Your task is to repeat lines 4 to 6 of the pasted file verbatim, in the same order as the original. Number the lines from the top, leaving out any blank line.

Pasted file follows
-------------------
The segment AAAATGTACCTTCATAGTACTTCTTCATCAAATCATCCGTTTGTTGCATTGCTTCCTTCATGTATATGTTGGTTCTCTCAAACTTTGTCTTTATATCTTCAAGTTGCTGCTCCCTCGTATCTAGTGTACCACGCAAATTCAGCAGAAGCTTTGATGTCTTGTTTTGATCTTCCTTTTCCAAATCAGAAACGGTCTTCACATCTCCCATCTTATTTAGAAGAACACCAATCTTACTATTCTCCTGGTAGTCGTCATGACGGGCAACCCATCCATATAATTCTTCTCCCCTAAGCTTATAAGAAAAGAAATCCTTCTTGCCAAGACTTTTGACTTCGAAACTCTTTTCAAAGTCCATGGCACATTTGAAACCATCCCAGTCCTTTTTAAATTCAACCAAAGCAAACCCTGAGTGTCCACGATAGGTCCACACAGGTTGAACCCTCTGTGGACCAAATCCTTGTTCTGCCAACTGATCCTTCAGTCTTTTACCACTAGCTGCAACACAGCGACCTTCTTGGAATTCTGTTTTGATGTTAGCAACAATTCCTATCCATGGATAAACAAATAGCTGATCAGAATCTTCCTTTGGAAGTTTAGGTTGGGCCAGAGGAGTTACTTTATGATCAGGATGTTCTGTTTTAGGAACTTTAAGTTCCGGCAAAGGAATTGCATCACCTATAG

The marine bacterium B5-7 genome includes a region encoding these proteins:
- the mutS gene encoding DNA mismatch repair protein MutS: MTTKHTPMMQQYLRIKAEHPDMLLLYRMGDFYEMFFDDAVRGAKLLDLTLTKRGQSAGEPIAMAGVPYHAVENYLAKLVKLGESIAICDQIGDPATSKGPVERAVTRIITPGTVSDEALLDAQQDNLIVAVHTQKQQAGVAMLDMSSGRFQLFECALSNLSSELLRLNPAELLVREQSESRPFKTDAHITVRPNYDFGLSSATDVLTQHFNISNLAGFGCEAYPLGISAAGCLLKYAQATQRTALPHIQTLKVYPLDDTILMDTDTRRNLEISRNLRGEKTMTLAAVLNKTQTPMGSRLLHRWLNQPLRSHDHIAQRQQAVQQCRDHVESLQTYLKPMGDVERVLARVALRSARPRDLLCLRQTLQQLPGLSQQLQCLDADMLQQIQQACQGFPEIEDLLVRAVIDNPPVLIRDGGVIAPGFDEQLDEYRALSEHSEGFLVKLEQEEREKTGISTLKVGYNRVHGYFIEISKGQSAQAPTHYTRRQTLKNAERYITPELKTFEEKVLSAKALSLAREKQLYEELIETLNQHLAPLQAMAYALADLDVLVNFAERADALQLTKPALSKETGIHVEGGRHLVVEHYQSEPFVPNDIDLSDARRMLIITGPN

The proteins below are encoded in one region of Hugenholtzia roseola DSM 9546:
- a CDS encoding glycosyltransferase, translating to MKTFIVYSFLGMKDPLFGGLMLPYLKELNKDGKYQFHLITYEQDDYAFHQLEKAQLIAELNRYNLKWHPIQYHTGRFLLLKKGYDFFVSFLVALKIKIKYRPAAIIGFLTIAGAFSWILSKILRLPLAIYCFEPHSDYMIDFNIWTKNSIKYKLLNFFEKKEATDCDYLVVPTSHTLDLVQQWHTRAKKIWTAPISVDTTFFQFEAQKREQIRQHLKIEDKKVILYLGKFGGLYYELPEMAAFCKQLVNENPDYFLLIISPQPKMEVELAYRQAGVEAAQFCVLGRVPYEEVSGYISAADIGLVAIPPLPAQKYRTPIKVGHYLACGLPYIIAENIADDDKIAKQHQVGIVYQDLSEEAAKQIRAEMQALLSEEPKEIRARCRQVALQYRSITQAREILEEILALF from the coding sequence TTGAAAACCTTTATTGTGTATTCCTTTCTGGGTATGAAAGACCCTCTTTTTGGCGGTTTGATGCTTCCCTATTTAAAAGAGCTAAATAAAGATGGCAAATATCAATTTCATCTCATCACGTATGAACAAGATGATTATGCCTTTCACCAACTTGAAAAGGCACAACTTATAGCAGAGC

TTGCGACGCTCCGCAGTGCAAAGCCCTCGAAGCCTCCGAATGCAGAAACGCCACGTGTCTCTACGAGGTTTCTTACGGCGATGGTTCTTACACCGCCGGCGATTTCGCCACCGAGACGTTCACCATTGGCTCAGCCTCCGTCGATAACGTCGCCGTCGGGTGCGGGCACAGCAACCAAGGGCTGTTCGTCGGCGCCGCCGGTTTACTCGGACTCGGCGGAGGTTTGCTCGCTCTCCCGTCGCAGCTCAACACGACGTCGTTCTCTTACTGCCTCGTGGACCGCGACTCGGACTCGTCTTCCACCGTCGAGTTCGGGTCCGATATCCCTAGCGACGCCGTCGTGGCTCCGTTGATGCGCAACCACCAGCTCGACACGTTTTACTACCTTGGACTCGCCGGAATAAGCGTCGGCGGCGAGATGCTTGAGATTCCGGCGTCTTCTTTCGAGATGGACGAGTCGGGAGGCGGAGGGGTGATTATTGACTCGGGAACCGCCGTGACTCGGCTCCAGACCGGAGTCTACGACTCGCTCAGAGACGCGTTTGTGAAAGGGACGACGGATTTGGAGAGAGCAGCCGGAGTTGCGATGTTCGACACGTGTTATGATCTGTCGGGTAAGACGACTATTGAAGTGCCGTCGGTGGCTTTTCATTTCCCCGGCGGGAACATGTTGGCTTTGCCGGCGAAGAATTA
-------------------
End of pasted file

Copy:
The proteins below are encoded in one region of Hugenholtzia roseola DSM 9546:
- a CDS encoding glycosyltransferase, translating to MKTFIVYSFLGMKDPLFGGLMLPYLKELNKDGKYQFHLITYEQDDYAFHQLEKAQLIAELNRYNLKWHPIQYHTGRFLLLKKGYDFFVSFLVALKIKIKYRPAAIIGFLTIAGAFSWILSKILRLPLAIYCFEPHSDYMIDFNIWTKNSIKYKLLNFFEKKEATDCDYLVVPTSHTLDLVQQWHTRAKKIWTAPISVDTTFFQFEAQKREQIRQHLKIEDKKVILYLGKFGGLYYELPEMAAFCKQLVNENPDYFLLIISPQPKMEVELAYRQAGVEAAQFCVLGRVPYEEVSGYISAADIGLVAIPPLPAQKYRTPIKVGHYLACGLPYIIAENIADDDKIAKQHQVGIVYQDLSEEAAKQIRAEMQALLSEEPKEIRARCRQVALQYRSITQAREILEEILALF from the coding sequence TTGAAAACCTTTATTGTGTATTCCTTTCTGGGTATGAAAGACCCTCTTTTTGGCGGTTTGATGCTTCCCTATTTAAAAGAGCTAAATAAAGATGGCAAATATCAATTTCATCTCATCACGTATGAACAAGATGATTATGCCTTTCACCAACTTGAAAAGGCACAACTTATAGCAGAGC

TTGCGACGCTCCGCAGTGCAAAGCCCTCGAAGCCTCCGAATGCAGAAACGCCACGTGTCTCTACGAGGTTTCTTACGGCGATGGTTCTTACACCGCCGGCGATTTCGCCACCGAGACGTTCACCATTGGCTCAGCCTCCGTCGATAACGTCGCCGTCGGGTGCGGGCACAGCAACCAAGGGCTGTTCGTCGGCGCCGCCGGTTTACTCGGACTCGGCGGAGGTTTGCTCGCTCTCCCGTCGCAGCTCAACACGACGTCGTTCTCTTACTGCCTCGTGGACCGCGACTCGGACTCGTCTTCCACCGTCGAGTTCGGGTCCGATATCCCTAGCGACGCCGTCGTGGCTCCGTTGATGCGCAACCACCAGCTCGACACGTTTTACTACCTTGGACTCGCCGGAATAAGCGTCGGCGGCGAGATGCTTGAGATTCCGGCGTCTTCTTTCGAGATGGACGAGTCGGGAGGCGGAGGGGTGATTATTGACTCGGGAACCGCCGTGACTCGGCTCCAGACCGGAGTCTACGACTCGCTCAGAGACGCGTTTGTGAAAGGGACGACGGATTTGGAGAGAGCAGCCGGAGTTGCGATGTTCGACACGTGTTATGATCTGTCGGGTAAGACGACTATTGAAGTGCCGTCGGTGGCTTTTCATTTCCCCGGCGGGAACATGTTGGCTTTGCCGGCGAAGAATTA